Being placed on unpaid leave rather than being laid off allows workers to draw on their unused sick and vacation time so they can keep at least some cash flow. Health and dental benefits also will be covered through June. The museum and film center shut down on March 15 and since then “have incurred $1 million per month in payroll and other expenses, without offsetting revenue from admissions, rental event business, retail operations, and other channels,” the museum said in a press release. Museum Director Brian Ferriso elaborated in an email message to museum staff: “This is not sustainable, and we are projecting to end the fiscal year with a deficit of $4 million. The leader of the American Alliance of Museums has suggested that one-third of all museums may not reopen if this crisis continues. We must not let our Museum and Film Center join the list of casualties.”

The museum entrance, with a sign of the times. Photo courtesy Portland Art Museum.

The drastic cutbacks are emblematic of what’s happening in museums, theaters, concert halls, opera houses, and other major cultural centers around the globe. In Portland, the Oregon Symphony has laid off all of its musicians, Portland Opera has canceled the remainder of its season, the White Bird dance series has canceled several high-profile performances and is facing extreme financial hardship, and theater and dance companies from the biggest to the smallest have gone idle and are bleeding money. Regional museums and cultural centers in towns around the state have shut their doors. In southern Oregon, the Oregon Shakespeare Festival, which has a $44 million annual budget, has shut down until September, losing all of it high season and the income that goes with it. As the economy crumbles – more than 17 million Americans have filed for unemployment in the past four weeks, bringing the nation’s official unemployment rate to 13 percent and its actual rate, including freelance and contract workers, many homeless people, and workers who have dropped out of the job market, even higher – the nation’s cultural infrastructure crumbles with it.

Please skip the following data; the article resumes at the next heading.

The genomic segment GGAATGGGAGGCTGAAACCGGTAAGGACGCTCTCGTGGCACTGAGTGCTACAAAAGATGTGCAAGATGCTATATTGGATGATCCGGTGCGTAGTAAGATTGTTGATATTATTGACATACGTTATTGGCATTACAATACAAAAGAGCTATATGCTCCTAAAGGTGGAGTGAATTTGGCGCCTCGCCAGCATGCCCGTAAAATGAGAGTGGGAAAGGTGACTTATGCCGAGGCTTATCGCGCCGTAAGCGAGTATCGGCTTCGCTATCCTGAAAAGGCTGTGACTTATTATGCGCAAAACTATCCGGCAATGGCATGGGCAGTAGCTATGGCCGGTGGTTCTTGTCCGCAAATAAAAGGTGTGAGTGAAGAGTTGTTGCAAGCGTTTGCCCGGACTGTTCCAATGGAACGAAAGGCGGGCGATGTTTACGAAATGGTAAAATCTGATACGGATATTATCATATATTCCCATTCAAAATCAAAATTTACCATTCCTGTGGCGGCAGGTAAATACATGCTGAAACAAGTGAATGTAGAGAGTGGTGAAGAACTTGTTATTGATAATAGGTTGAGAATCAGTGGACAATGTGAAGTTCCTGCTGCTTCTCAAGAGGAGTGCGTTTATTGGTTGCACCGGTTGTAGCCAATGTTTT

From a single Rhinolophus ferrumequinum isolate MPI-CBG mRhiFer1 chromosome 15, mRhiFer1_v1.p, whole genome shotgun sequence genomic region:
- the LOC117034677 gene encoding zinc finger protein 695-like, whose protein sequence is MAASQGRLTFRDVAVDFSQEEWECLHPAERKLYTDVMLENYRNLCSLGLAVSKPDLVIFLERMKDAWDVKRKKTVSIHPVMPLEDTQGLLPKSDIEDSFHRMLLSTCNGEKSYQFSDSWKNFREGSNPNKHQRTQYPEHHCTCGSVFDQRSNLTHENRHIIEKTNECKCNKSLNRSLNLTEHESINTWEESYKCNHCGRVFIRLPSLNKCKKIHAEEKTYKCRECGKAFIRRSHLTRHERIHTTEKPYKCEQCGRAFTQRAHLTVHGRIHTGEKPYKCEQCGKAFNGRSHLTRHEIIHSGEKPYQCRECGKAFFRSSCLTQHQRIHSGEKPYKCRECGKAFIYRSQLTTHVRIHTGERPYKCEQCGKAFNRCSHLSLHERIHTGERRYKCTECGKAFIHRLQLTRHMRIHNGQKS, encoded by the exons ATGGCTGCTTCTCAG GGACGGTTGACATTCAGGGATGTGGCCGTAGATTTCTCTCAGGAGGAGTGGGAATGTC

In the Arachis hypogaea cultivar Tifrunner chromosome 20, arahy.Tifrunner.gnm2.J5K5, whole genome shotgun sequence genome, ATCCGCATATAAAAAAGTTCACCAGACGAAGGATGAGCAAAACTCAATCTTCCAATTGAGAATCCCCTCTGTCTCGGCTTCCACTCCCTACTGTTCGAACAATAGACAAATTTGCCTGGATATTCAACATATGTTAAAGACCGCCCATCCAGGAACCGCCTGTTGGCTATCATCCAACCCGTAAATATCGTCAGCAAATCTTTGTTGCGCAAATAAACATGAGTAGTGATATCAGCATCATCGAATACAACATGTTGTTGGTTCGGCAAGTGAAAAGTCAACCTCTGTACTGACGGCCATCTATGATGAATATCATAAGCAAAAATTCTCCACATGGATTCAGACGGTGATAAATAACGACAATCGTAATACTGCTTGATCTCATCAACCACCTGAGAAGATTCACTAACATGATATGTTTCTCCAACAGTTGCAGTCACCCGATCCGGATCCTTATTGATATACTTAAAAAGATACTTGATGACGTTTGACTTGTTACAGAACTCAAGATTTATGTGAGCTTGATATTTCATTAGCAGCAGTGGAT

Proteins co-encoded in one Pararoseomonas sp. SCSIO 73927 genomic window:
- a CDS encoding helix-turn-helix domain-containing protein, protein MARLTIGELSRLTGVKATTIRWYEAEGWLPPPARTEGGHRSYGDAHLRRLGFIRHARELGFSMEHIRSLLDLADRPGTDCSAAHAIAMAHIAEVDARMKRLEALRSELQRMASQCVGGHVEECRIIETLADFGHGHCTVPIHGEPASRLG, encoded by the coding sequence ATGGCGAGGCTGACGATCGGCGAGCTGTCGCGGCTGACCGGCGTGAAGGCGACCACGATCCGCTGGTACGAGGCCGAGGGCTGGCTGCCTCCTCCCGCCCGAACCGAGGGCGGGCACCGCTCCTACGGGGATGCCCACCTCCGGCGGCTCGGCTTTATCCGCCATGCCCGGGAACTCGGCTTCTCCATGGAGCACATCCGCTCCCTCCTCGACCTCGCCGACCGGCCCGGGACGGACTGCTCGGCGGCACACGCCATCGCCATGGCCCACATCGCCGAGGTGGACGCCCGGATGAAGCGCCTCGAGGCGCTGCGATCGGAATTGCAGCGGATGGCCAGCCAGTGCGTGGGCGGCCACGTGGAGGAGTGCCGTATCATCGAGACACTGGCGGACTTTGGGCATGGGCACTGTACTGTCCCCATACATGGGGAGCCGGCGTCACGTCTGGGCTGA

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Ch-ch-ch-changes: ghosts in the machine

ArtsWatch Weekly: As the culture moves toward an uncertain future, new art is in the making – and the art of the past shifts with the times

DEEPER AND DEEPER WE DIVE INTO THIS STRANGE NEW WORLD, shifting priorities, scrambling in place, adapting on the virtual run. Everything’s well and truly shut down now. Well, not everything: You can still trek out to the liquor store or pot shop, or get your groceries, or fill ‘er up with bargain-basement gasoline, although my car’s been sitting unused for close to a month now, and maybe yours has, too. But if you’re a going-out person, the going’s gone out. Theaters, concert halls, galleries, museums, restaurants and cafes, coffee shops, even churches and ballparks: See you in June, maybe. Or July, or if paychecks don’t start rolling in again soon, maybe next year.